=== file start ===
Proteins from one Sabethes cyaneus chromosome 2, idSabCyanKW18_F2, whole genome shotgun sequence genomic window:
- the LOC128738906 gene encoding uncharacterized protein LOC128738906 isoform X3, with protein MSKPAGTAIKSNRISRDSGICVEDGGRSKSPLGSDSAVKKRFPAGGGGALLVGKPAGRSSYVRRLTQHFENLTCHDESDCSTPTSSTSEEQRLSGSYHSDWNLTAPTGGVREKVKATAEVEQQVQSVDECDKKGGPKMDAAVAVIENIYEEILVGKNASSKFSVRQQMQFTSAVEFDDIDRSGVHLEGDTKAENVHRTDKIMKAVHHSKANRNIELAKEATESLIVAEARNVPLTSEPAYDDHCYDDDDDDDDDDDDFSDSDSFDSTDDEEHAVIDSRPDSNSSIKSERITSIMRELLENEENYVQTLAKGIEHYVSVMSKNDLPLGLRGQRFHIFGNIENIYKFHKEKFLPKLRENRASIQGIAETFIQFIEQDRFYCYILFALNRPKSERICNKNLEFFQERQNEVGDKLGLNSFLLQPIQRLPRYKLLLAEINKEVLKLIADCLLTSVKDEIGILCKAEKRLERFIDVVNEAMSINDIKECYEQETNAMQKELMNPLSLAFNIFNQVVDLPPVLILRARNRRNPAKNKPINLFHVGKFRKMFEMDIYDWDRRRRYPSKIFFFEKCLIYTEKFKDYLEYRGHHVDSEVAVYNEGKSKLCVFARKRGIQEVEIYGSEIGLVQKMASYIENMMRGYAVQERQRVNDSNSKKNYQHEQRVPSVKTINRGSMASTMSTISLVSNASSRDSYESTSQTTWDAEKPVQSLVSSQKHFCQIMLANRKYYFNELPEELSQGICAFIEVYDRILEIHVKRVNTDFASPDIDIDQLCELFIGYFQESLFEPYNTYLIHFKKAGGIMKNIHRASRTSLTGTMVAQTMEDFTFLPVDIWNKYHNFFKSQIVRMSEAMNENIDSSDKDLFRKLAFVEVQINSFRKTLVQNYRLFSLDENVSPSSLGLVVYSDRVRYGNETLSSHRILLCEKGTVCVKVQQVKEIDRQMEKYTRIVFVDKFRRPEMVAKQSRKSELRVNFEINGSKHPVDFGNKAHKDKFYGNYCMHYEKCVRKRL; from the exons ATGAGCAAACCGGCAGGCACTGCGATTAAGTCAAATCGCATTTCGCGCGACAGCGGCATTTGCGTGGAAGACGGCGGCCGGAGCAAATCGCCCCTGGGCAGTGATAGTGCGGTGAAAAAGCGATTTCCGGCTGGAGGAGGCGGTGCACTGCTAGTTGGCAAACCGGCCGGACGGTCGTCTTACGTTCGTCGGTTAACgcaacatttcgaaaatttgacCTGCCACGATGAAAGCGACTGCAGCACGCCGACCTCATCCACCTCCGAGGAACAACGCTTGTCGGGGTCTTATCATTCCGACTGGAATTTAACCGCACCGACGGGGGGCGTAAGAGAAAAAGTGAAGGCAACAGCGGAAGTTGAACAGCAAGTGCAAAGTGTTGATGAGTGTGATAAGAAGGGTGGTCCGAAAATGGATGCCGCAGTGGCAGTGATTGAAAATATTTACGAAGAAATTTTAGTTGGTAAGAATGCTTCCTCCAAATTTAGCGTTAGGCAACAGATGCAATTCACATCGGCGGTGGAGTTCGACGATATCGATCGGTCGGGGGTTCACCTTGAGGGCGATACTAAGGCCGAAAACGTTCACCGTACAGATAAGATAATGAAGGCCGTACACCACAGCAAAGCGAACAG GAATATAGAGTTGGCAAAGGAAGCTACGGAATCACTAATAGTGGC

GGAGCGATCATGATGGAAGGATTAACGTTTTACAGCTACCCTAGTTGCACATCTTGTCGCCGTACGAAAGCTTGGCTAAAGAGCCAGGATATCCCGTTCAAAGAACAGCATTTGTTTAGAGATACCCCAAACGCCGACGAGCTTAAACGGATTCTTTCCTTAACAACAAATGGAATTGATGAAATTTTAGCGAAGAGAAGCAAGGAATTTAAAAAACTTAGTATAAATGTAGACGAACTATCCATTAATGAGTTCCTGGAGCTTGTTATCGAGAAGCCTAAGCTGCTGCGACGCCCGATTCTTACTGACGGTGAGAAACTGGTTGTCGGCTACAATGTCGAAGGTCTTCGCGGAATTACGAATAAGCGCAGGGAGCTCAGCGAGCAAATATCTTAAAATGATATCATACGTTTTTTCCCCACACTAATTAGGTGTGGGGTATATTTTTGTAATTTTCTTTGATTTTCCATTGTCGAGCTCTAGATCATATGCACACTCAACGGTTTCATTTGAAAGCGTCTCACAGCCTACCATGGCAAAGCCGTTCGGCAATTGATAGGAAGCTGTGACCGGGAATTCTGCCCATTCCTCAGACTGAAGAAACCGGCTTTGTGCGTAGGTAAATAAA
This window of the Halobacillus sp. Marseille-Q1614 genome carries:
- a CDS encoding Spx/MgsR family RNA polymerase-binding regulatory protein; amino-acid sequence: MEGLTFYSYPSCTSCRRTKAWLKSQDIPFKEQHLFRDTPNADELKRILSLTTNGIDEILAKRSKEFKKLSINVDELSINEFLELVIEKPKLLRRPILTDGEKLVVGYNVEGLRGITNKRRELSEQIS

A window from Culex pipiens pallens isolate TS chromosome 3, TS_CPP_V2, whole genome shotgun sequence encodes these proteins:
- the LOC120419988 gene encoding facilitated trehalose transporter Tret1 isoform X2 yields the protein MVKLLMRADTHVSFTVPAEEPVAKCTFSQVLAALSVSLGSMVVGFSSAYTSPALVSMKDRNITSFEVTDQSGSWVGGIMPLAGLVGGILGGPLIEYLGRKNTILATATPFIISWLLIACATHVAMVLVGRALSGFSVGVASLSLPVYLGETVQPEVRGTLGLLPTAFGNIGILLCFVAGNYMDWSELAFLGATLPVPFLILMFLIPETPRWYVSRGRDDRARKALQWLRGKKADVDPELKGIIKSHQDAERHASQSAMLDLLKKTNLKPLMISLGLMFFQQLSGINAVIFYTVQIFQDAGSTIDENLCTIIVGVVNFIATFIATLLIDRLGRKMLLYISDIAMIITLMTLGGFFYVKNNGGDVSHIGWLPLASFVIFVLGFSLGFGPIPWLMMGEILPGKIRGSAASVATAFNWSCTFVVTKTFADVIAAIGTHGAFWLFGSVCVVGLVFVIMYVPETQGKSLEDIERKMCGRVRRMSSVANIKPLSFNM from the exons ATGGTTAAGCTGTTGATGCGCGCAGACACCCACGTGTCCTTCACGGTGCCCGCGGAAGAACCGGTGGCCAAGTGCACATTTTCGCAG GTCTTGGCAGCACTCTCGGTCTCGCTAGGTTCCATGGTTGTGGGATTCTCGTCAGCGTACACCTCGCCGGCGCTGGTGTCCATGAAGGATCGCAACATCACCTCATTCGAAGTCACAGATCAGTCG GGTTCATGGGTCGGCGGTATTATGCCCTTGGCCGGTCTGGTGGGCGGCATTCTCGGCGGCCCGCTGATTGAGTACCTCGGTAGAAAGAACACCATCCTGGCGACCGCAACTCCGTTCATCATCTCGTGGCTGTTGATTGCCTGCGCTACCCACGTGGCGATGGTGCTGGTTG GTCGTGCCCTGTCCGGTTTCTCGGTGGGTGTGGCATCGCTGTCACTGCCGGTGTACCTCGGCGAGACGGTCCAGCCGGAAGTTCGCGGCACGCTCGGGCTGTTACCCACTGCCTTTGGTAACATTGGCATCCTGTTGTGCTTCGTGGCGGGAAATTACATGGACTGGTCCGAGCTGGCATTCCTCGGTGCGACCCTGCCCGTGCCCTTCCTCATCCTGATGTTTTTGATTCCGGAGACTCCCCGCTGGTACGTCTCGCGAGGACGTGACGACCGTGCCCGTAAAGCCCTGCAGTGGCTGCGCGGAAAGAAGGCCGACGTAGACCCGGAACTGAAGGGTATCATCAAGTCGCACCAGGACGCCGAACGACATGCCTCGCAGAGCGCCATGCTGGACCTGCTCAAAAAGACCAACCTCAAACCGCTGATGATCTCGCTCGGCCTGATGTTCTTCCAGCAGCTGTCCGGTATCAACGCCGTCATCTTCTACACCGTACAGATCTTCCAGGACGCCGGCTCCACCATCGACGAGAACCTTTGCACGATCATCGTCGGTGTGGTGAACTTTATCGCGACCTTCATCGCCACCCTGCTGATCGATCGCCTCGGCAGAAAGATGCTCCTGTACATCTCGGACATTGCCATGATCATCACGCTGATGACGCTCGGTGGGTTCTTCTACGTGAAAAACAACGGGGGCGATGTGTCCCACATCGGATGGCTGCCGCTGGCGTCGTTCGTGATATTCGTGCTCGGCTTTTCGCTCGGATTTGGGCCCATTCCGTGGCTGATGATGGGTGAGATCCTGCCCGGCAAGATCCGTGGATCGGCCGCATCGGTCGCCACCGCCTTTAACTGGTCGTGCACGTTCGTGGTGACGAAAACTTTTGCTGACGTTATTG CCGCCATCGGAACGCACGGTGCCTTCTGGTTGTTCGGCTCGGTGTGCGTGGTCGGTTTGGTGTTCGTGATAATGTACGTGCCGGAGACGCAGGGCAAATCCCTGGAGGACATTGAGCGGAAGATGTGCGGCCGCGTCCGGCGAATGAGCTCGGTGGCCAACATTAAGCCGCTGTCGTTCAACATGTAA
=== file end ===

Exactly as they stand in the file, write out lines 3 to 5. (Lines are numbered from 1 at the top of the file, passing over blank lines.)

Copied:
GGAGCGATCATGATGGAAGGATTAACGTTTTACAGCTACCCTAGTTGCACATCTTGTCGCCGTACGAAAGCTTGGCTAAAGAGCCAGGATATCCCGTTCAAAGAACAGCATTTGTTTAGAGATACCCCAAACGCCGACGAGCTTAAACGGATTCTTTCCTTAACAACAAATGGAATTGATGAAATTTTAGCGAAGAGAAGCAAGGAATTTAAAAAACTTAGTATAAATGTAGACGAACTATCCATTAATGAGTTCCTGGAGCTTGTTATCGAGAAGCCTAAGCTGCTGCGACGCCCGATTCTTACTGACGGTGAGAAACTGGTTGTCGGCTACAATGTCGAAGGTCTTCGCGGAATTACGAATAAGCGCAGGGAGCTCAGCGAGCAAATATCTTAAAATGATATCATACGTTTTTTCCCCACACTAATTAGGTGTGGGGTATATTTTTGTAATTTTCTTTGATTTTCCATTGTCGAGCTCTAGATCATATGCACACTCAACGGTTTCATTTGAAAGCGTCTCACAGCCTACCATGGCAAAGCCGTTCGGCAATTGATAGGAAGCTGTGACCGGGAATTCTGCCCATTCCTCAGACTGAAGAAACCGGCTTTGTGCGTAGGTAAATAAA
This window of the Halobacillus sp. Marseille-Q1614 genome carries:
- a CDS encoding Spx/MgsR family RNA polymerase-binding regulatory protein; amino-acid sequence: MEGLTFYSYPSCTSCRRTKAWLKSQDIPFKEQHLFRDTPNADELKRILSLTTNGIDEILAKRSKEFKKLSINVDELSINEFLELVIEKPKLLRRPILTDGEKLVVGYNVEGLRGITNKRRELSEQIS